My heart was feeling its stretch marks. It's not comfortable to override your thwarted desire for a perfect home and instead invite people into your imperfect heart. But those words rang in my ears and memory all week, and would not let me go.
I looked ahead to Saturday and knew that more stretching awaited. For weeks we'd been saying to each other that we really should have our new next door neighbors over for tea, but on Thursday night, Caroline caught me off-guard and wrote a note --
"Dear Mr. and Mrs. King, we would verry [sic] much like it if you would come to tea tomoro [sic] at 4:00 p.m."
-- and on Friday morning at 7:30, she was pulling on her fuzzy slippers and running down the stairs and out the door to slip her note through their mail slot. At 8:30, our slot flapped open and a festive-looking envelope fluttered to the floor. They would be delighted to accept.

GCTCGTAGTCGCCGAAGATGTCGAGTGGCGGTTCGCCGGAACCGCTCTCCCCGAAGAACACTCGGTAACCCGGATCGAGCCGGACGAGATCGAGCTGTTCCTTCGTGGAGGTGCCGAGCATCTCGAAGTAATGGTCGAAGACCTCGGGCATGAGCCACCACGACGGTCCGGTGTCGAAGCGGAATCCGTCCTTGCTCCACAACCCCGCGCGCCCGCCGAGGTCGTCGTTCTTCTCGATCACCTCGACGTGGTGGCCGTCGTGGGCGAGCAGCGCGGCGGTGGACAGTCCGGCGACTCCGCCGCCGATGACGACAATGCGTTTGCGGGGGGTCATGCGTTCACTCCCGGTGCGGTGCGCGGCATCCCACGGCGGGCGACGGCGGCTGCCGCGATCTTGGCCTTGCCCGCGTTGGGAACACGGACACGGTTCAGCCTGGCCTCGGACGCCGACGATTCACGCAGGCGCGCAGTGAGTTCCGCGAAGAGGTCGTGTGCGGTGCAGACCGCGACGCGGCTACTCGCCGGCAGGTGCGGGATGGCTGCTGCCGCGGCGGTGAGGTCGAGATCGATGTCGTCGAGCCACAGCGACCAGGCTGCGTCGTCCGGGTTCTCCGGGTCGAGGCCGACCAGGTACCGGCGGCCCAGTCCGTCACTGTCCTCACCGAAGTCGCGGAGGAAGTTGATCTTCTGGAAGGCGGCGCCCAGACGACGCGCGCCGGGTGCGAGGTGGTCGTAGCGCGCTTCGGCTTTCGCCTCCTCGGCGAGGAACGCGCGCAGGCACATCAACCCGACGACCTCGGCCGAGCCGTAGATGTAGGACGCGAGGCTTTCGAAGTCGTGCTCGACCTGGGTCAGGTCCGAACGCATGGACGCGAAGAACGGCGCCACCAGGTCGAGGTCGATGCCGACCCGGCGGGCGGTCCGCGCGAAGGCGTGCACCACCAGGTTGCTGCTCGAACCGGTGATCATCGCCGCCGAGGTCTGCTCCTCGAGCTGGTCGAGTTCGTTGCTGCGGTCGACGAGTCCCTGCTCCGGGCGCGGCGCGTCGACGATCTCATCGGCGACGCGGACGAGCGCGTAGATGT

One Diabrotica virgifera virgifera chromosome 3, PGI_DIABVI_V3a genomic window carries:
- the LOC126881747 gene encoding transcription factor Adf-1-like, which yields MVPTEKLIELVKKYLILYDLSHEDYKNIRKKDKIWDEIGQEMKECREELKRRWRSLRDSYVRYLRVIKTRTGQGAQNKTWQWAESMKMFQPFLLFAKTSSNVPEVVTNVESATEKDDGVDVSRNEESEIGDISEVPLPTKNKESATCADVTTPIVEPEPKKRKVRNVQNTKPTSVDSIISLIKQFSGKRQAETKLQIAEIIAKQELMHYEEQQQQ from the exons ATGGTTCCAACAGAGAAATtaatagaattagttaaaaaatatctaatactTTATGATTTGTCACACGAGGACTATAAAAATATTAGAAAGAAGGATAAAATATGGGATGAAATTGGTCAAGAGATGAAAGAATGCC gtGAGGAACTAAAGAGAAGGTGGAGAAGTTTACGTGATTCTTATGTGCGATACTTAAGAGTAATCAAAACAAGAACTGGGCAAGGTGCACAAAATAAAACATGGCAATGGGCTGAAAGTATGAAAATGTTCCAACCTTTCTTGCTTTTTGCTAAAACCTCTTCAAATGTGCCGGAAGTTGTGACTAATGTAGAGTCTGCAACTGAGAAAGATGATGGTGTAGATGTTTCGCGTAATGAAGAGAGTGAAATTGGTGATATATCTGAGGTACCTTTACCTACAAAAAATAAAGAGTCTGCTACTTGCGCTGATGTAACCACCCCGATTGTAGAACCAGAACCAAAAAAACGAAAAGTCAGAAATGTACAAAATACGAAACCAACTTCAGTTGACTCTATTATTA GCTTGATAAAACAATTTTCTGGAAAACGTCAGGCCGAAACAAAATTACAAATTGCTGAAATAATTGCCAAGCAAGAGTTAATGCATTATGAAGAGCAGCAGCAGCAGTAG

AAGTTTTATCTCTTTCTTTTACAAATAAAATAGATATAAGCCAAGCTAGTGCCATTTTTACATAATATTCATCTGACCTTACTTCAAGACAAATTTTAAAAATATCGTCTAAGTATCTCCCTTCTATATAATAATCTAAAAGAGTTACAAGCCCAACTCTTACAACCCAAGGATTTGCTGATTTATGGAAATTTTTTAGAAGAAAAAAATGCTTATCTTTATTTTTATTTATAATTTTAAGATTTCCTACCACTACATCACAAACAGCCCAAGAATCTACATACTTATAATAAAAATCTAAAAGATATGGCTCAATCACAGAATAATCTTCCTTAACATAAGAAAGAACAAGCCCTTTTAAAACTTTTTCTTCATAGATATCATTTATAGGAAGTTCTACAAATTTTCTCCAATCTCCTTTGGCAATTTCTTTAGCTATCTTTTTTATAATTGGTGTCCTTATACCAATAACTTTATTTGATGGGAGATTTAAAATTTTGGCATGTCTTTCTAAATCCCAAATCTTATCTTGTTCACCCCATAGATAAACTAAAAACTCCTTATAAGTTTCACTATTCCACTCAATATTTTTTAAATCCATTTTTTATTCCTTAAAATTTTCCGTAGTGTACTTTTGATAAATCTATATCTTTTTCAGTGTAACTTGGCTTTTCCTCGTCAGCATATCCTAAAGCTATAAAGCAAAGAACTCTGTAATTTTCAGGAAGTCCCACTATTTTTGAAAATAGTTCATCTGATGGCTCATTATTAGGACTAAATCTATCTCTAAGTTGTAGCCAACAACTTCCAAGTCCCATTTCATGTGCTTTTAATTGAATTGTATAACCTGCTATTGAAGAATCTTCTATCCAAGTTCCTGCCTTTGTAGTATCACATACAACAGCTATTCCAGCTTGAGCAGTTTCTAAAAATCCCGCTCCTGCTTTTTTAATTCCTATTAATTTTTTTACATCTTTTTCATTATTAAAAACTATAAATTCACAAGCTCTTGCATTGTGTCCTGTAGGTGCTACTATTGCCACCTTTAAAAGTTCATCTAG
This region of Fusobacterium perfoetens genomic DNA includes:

By 4:00 Saturday afternoon, I'd slept in and then done some errands in city centre and come home to tidy the house. Promptly at 4:00, in true British form, the Kings knocked on our door, bearing warm smiles and a tray of hollycakes, which Mrs. King has made every year at Christmastime with her four children, who are grown now and mostly gone from home. It's a bit nerve-racking to serve tea to native Englishpeople, but we just laughed at ourselves and did our best, and they were nothing but lovely. We talked about the farm they had just left after twenty-five years, and saw photos from their daughter's wedding, and compared notes on the perils of driving in a foreign country.
It occurred to me that left to my own devices, I might have let weeks or months more slide by with the best of intentions toward our neighbors but with no real effort at relationship. But God, who loves people enough to run to us as a Father and be born unto us as a baby, is sneaky enough to use my eight year old against my passive quasi-hermit of a self. Being saved through childbearing takes on many forms. I don't always love them, but I do give true thanks for them.